Tobacco Settlement Agreement Fund Oversight Committee




<MeetMDY1> September 12, 2006


The<MeetNo2> Tobacco Settlement Agreement Fund Oversight Committee meeting was held on<Day> Tuesday,<MeetMDY2> September 12, 2006, at<MeetTime> 1:00 PM, in<Room> Room 169 of the Capitol Annex. Representative Carolyn Belcher, Chair, called the meeting to order, and the secretary called the roll.


Present were:


Members:<Members> Senator Vernie McGaha, Co-Chair; Representative Carolyn Belcher, Co-Chair; Senator Charlie Borders; Representatives Adrian K Arnold, James R Comer Jr, Thomas M McKee, and Tommy Turner.


Guests:  Keith Rogers, Brian Furnish, Bill McCloskey, Governor's Office of Agriculture Policy; Tim Hughes, Kentucky Agricultural Finance Corporation; Steve Coleman, EPPC Division of Conservation; Berea Ernst, Tony Herrington, John Sharpe, Marshall Gazaway , Kaycie Len Carter, and Joe Schroeder, Community Farm Alliance; and Debra Eschmeyer, National Family Farm Coalition.


LRC Staff:  Lowell, Atchley, Biff Baker, Tanya Monsanto, and Kelly Blevins.


Minutes of the August 8, 2006 meeting were approved, without objection, by voice vote, upon motion made by Senator Borders and seconded by Representative McKee.


Chairman Belcher introduced the first speaker, Mr. Steve Coleman, Director, Kentucky Division of Conservation, who reported on the 2006 Kentucky soil erosion and water quality cost share program and environmental stewardship program.


According to his report, the funding level for the programs peaked at $11,150,000 in 2000-2002, and dropped to $9,550,000 in 2005-2006 due to budget cuts. In the first 11 years of the program, the division received 21,465 applications seeking $213 million in cost share assistance. Because of limited funded, only 38 percent of the applications (7,725) had been approved through the years at a total of $82.5 million, according the report. A spread sheet showed the program utilized $48,306,937 in tobacco settlement funds since 2000-2001. Total expenditures since 1994-1995, including general, restricted, tobacco, and federal funds totaled $58,808,107, according to his report.


According to Mr. Coleman’s report, the program had 2,360 applications in the 2006-2007 cycle; a total of 1,514 of those were approved. There were several types of soil erosion and water quality cost share practices.


Mr. Coleman told the committee the types of requests had changed through the years, reflecting the general decline in tobacco production in the state, coupled with an increase in cattle farming. Responding to Representative McKee, Mr. Coleman said a drop in the number of applications in recent year might be because of the general decline in the tobacco industry.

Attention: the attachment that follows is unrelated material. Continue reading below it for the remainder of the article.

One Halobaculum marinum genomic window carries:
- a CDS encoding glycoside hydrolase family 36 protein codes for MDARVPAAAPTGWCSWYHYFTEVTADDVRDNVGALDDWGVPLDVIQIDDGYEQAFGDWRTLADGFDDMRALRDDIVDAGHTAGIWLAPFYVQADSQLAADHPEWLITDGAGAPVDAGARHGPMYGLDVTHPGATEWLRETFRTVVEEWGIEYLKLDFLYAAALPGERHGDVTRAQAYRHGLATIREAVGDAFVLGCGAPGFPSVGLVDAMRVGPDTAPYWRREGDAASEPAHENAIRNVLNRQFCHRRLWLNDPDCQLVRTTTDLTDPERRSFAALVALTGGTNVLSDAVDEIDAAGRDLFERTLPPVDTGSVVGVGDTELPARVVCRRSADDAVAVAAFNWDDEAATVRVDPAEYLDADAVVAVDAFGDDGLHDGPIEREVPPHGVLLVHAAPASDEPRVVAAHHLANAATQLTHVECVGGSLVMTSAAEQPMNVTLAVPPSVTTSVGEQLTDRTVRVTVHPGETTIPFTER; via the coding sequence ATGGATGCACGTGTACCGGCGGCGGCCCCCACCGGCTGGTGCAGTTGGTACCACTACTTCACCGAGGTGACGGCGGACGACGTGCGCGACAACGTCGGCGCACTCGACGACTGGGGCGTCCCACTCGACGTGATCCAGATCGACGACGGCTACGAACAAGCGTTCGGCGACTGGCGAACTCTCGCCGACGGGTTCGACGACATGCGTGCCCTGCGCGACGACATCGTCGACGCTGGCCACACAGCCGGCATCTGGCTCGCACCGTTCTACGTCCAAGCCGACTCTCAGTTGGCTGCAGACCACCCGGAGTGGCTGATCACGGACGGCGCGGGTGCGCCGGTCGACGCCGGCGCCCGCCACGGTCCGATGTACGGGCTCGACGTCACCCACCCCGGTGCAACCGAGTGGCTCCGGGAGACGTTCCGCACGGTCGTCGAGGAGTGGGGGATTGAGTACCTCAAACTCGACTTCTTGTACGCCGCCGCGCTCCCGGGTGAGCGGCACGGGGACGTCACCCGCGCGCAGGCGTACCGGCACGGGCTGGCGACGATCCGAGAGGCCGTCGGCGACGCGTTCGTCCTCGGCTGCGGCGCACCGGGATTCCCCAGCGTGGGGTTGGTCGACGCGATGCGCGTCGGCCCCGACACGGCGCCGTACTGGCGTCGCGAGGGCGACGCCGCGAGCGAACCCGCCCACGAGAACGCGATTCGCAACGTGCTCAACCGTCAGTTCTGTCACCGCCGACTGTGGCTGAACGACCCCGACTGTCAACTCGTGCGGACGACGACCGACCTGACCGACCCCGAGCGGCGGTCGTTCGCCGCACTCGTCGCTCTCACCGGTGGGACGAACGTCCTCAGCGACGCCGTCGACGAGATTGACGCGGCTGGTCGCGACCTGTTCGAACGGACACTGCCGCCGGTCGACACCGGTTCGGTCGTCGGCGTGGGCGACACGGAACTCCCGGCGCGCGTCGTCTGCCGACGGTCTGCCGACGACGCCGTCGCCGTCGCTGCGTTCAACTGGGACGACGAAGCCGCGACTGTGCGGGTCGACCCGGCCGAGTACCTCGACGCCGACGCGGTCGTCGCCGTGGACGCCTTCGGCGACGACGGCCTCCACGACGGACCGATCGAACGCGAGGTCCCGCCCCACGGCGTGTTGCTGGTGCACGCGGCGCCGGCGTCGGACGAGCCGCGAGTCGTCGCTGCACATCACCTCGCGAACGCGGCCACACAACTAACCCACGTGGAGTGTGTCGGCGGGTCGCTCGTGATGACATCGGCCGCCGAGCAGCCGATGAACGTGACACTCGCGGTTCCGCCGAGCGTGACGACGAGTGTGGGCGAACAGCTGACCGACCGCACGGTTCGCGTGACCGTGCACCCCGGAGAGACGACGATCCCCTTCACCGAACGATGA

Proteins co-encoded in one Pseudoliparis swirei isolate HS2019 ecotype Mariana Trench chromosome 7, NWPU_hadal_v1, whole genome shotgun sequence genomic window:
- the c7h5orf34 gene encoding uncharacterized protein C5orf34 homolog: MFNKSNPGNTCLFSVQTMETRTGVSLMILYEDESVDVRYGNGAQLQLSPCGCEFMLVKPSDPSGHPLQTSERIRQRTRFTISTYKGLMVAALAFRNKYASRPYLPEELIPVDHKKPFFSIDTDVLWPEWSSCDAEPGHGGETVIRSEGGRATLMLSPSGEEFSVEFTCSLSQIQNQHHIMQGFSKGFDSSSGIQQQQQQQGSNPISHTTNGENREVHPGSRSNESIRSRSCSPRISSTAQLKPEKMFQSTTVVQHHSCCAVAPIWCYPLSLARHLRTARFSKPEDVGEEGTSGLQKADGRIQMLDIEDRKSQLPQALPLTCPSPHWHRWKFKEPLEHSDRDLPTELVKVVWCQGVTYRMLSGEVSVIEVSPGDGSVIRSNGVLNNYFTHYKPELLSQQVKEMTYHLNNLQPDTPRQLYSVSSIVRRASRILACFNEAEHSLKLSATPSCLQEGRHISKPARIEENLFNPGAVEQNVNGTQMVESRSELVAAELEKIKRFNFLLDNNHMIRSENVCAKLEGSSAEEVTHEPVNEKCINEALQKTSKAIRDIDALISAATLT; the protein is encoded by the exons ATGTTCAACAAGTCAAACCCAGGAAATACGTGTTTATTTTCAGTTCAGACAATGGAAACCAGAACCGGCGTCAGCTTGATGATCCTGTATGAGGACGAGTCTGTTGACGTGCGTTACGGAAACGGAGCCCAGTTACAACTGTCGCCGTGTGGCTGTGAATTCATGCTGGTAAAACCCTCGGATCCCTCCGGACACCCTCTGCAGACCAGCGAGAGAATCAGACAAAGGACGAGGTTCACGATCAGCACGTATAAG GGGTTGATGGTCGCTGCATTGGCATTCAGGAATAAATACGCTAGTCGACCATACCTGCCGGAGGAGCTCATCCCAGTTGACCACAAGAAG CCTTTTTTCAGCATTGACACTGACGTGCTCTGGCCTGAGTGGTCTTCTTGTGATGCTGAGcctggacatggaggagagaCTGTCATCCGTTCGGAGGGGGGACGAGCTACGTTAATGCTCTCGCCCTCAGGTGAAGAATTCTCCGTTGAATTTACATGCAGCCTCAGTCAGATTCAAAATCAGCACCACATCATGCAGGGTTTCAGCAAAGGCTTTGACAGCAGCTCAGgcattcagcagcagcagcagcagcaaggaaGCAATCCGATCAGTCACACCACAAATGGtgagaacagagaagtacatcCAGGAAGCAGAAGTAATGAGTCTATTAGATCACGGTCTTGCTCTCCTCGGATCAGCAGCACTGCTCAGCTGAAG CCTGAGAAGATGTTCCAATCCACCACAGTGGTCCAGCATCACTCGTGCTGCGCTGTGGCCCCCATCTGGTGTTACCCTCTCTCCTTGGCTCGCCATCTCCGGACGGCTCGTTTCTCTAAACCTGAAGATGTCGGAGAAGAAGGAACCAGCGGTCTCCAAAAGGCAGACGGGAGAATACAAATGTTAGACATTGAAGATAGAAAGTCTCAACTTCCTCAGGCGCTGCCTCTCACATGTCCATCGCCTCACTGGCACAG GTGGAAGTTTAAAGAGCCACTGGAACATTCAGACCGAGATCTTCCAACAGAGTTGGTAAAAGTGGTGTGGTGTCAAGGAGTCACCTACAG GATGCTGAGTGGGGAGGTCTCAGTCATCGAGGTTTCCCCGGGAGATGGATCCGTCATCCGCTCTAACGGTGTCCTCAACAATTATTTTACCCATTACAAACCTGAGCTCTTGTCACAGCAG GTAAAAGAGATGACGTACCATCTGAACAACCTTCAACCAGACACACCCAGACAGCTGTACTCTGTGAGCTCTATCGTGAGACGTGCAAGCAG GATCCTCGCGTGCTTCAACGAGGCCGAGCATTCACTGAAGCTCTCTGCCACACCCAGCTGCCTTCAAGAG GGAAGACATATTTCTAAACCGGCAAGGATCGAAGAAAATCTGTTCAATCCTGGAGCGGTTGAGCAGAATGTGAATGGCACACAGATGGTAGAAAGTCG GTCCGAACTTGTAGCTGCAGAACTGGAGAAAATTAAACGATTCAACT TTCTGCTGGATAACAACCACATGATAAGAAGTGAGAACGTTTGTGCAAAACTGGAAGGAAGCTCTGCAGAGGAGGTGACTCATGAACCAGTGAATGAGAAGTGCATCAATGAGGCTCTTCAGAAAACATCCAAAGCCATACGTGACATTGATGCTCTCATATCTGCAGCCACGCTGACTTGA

Next, Chairman Belcher asked Mr. Keith Rogers and Mr. Brian Furnish, Executive Director and Deputy Director respectively of the Governor’s Office of Agricultural Policy, to presented their monthly report of state and county projects reviewed at the previous Agricultural Development Board (ABD) meeting.


During discussion, Representative Comer lauded a Green County project involving construction of an agricultural marketing and education center. He said the project would be funded entirely with county funds and everyone was “sold on the project.” The representative also thanked the ADB for approving the project.


Mr. Rogers reviewed the board’s approval of a $3,307,900 grant to the Department of Agriculture to continue a marketing and value-added processing and production program. About two-thirds of the funds ($2,100,000) would be used for “Kentucky Proud” branding and advertising. GOAP staff had recommended $1,579,375 under that category. Co-Chairman McGaha asked why the final funding level was increased. Mr. Furnish said those involved in the program wanted to broaden their advertising reach into additional cities in Kentucky. Funds would pay for ads featuring basketball coaches Tubby Smith and Rick Pitino. Funds also would be used to set up kiosks in stores and other efforts.


Next, Mr. Rogers conducted a review of Kentucky Agricultural Finance Corporation (KAFC) finances. Mr. Tim Hughes, Marketing and Business Development Coordinator for KAFC, also participated in the presentation.


The speakers discussed four main topics – the Coordinated Value-Added Assistance Loan Program; the Beginning Farmer Loan Program; Agricultural Infrastructure Loan Program; and Agricultural Processing Loan Program. According to the report, the ADB had approved $23 million for the KAFC loan programs. A total of $14,324,810 had been committed and disbursed.


The KAFC board loaned $967,110 of the $1 million earmarked under the Coordinated Value-Added Assistance Loan Program to one company, Burton Livestock LLC, of Mason County. Burton Livestock would be raising about 5,000 head of dairy heifers on various farms in the area under a contract arrangement.


A total of $115,495 had been loaned out of the $3 million set aside for the Beginning Farmer Loan Program. During questioning, Mr. Rogers responded to Representative Arnold that eligible loan areas for beginning farm operations included livestock, equipment, agricultural facilities, permanent working capital, a down payment for land, investment in a partnership, and other investments at the discretion of the KAFC board.


The two speakers spent several minutes discussing the Agricultural Infrastructure Loan Program, a multifaceted program which had $8 million allocated and $4,092,205 committed. According to their report, the program was designed to help state agricultural producers finance long-term projects that would improve their financial viability.